Shelters. Every shelter I stopped in had some kind of trash issue, either inside or in the fire pits. One fire pit at Niday even had a full bag of someone’s garbage. NOT cool. I spent one night in a shelter during one stormy night, and after that experience, feel I MUST add and addendum to this
blog with a blog on shelter etiquette.

Physical issues. When the weather came, esp the rains, I had to wear wet socks two days in a row. I had never done that and rapidly developed issues, such as blisters ON TOP of my toes no less and even some fungal issues. I carried three pairs of socks but honestly could have used a fourth. Esp in this long section with wet weather, with no chance to dry out, and no chance to do laundry btw Pearisburg and Catawba. I also had some back issues as I found I needed to carry water a fair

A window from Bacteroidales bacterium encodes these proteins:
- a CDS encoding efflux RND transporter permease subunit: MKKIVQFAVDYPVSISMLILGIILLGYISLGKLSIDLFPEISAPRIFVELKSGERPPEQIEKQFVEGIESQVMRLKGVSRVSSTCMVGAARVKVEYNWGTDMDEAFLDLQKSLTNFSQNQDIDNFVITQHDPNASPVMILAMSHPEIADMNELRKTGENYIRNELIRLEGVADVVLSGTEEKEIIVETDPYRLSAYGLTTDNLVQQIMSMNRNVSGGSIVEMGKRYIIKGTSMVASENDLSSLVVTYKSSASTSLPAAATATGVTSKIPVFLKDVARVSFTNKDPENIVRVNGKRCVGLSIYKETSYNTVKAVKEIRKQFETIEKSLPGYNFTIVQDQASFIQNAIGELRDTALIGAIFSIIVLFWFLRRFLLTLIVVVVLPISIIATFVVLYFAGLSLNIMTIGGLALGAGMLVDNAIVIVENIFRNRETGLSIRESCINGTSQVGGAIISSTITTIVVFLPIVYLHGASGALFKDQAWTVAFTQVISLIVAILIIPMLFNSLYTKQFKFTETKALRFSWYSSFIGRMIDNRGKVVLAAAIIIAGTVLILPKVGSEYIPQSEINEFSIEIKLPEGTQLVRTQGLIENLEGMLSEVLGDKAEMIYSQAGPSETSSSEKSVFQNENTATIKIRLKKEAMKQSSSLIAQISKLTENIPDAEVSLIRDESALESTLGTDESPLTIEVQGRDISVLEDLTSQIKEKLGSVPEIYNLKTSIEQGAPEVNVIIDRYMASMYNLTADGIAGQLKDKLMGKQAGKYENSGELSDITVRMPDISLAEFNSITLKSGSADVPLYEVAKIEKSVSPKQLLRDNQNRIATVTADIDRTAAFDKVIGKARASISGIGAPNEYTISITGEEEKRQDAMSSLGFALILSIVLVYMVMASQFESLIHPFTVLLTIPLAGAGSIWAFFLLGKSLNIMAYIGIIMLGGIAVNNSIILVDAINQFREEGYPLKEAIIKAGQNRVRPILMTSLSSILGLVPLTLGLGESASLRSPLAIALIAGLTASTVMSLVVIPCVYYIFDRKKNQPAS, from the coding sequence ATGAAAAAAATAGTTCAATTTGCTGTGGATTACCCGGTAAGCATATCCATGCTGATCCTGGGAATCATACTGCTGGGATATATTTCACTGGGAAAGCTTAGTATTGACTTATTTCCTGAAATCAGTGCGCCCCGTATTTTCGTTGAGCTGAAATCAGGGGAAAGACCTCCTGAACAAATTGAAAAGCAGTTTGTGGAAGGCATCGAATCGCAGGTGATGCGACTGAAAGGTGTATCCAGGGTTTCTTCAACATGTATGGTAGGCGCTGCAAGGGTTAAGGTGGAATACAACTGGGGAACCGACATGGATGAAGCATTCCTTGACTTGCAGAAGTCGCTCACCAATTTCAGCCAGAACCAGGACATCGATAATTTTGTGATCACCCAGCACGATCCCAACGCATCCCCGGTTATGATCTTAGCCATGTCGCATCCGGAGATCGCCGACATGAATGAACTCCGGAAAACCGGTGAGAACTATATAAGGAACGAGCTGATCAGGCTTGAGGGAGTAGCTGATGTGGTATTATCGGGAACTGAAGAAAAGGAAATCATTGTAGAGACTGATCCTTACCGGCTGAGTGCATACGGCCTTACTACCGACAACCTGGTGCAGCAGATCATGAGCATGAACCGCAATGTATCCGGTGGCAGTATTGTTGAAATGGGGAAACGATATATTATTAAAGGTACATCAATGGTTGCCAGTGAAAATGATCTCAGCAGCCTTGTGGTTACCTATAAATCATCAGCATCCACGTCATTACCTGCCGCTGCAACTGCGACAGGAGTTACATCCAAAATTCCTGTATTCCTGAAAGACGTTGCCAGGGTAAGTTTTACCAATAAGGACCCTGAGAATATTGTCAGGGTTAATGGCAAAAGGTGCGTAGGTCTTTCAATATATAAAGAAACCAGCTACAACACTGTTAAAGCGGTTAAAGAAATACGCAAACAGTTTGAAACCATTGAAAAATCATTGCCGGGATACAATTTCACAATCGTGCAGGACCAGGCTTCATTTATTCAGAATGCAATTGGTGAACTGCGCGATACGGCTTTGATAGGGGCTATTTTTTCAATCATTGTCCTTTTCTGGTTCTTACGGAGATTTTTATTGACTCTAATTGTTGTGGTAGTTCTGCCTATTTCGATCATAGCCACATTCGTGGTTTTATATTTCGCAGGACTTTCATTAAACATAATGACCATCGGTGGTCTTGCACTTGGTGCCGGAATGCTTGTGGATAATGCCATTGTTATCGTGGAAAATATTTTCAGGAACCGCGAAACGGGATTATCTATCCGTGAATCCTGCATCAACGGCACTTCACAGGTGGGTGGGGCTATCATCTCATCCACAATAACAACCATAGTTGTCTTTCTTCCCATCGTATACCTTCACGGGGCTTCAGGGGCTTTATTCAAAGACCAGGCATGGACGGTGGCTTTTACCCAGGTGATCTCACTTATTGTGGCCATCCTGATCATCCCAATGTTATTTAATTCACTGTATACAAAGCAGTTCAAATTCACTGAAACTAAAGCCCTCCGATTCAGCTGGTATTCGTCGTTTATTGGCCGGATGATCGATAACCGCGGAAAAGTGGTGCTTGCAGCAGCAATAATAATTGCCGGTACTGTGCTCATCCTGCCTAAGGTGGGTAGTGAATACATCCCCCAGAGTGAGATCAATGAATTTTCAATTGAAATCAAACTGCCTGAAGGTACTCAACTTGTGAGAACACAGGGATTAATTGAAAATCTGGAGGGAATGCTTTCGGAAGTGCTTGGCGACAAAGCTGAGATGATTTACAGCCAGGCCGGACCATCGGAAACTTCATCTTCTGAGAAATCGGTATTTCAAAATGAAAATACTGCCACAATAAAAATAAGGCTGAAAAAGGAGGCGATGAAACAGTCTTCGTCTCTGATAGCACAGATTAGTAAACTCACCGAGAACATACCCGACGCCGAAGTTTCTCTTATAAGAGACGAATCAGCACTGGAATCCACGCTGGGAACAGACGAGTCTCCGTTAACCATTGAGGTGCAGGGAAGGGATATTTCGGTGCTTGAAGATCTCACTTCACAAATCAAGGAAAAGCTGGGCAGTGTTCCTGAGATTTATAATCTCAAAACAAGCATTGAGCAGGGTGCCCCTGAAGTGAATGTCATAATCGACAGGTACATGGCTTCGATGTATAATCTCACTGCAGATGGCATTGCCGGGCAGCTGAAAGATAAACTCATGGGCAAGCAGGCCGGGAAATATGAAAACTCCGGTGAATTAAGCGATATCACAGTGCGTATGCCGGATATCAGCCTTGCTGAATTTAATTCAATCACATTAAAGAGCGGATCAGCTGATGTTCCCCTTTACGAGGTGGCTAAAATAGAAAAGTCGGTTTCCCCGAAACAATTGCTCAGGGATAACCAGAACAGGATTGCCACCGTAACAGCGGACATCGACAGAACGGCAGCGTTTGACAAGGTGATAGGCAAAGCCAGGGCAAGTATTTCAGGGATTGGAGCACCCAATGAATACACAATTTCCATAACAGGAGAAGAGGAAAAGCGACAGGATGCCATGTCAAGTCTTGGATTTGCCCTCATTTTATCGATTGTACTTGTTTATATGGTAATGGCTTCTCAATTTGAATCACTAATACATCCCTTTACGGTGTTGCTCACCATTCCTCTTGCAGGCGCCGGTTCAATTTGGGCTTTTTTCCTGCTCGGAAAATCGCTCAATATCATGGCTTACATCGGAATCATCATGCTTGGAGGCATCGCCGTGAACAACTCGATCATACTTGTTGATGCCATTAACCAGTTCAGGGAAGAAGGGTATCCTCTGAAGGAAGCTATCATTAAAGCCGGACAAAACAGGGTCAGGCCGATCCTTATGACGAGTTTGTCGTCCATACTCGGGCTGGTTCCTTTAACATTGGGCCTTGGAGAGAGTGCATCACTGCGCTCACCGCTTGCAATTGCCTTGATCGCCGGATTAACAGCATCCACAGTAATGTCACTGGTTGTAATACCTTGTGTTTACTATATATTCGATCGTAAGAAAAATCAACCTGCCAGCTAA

distance to make certain campsites. A good anti-inflammatory helps (if you can get a 
prescription for meloxicam, it works well) as
does drinking lots of water.

Reroutes. It pays to make sure of any trail changes in your route before you leave. Pearisburg has a major reroute that added on over two more miles to the hike, necessitating a change of camping locale. Be sure to plan for things like this and adapt as needed on your hike.

Enjoy your wander wherever it leads you!

Dragon's Tooth rock formation, AT Virginia


Sunday, July 17, 2016

Preventing Heat-Related Ilnesses while Backpacking and Hiking


It’s the height of summer and time for great hikes. But it’s also time that heat-related illness can affect you while exerting yourself in hot temperatures.



The two heat-related illnesses one needs to look out for are heat exhaustion and sunstroke. Heat exhaustion can be managed on the trail, but sunstroke is a life-threatening emergency where the hiker must get to a hospital.

Heat Exhaustion can occur in hot, humid temperatures when the body becomes depleted of fluids necessary to cool itself - (severe dehydration). There may be heat cramps involved. The skin may be pale, cool, clammy, the hiker slightly anxious, pulse and breathing are basically normal. However, if the hiker is not cooled down, it can advance to the life threatening sunstroke as the core body temperature begins to rise.